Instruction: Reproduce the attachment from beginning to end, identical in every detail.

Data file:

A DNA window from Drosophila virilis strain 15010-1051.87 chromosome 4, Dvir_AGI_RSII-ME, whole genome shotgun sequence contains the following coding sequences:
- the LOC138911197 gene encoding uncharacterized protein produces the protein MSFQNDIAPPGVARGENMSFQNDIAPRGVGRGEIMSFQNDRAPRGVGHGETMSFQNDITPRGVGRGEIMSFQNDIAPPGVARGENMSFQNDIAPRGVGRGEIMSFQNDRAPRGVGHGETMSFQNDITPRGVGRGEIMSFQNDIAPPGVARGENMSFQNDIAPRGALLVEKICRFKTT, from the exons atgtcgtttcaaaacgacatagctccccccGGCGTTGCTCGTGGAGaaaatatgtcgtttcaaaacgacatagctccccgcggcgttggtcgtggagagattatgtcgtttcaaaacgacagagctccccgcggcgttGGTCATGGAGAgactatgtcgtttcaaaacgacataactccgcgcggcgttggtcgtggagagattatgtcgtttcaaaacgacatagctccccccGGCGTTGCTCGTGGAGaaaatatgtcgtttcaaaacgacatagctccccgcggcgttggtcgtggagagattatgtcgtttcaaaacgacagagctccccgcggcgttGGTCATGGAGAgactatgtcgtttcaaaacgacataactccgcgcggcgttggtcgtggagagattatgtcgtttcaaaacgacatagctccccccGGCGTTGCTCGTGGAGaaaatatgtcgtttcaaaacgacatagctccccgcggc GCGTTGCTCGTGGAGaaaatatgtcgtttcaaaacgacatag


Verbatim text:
A DNA window from Drosophila virilis strain 15010-1051.87 chromosome 4, Dvir_AGI_RSII-ME, whole genome shotgun sequence contains the following coding sequences:
- the LOC138911197 gene encoding uncharacterized protein produces the protein MSFQNDIAPPGVARGENMSFQNDIAPRGVGRGEIMSFQNDRAPRGVGHGETMSFQNDITPRGVGRGEIMSFQNDIAPPGVARGENMSFQNDIAPRGVGRGEIMSFQNDRAPRGVGHGETMSFQNDITPRGVGRGEIMSFQNDIAPPGVARGENMSFQNDIAPRGALLVEKICRFKTT, from the exons atgtcgtttcaaaacgacatagctccccccGGCGTTGCTCGTGGAGaaaatatgtcgtttcaaaacgacatagctccccgcggcgttggtcgtggagagattatgtcgtttcaaaacgacagagctccccgcggcgttGGTCATGGAGAgactatgtcgtttcaaaacgacataactccgcgcggcgttggtcgtggagagattatgtcgtttcaaaacgacatagctccccccGGCGTTGCTCGTGGAGaaaatatgtcgtttcaaaacgacatagctccccgcggcgttggtcgtggagagattatgtcgtttcaaaacgacagagctccccgcggcgttGGTCATGGAGAgactatgtcgtttcaaaacgacataactccgcgcggcgttggtcgtggagagattatgtcgtttcaaaacgacatagctccccccGGCGTTGCTCGTGGAGaaaatatgtcgtttcaaaacgacatagctccccgcggc GCGTTGCTCGTGGAGaaaatatgtcgtttcaaaacgacatag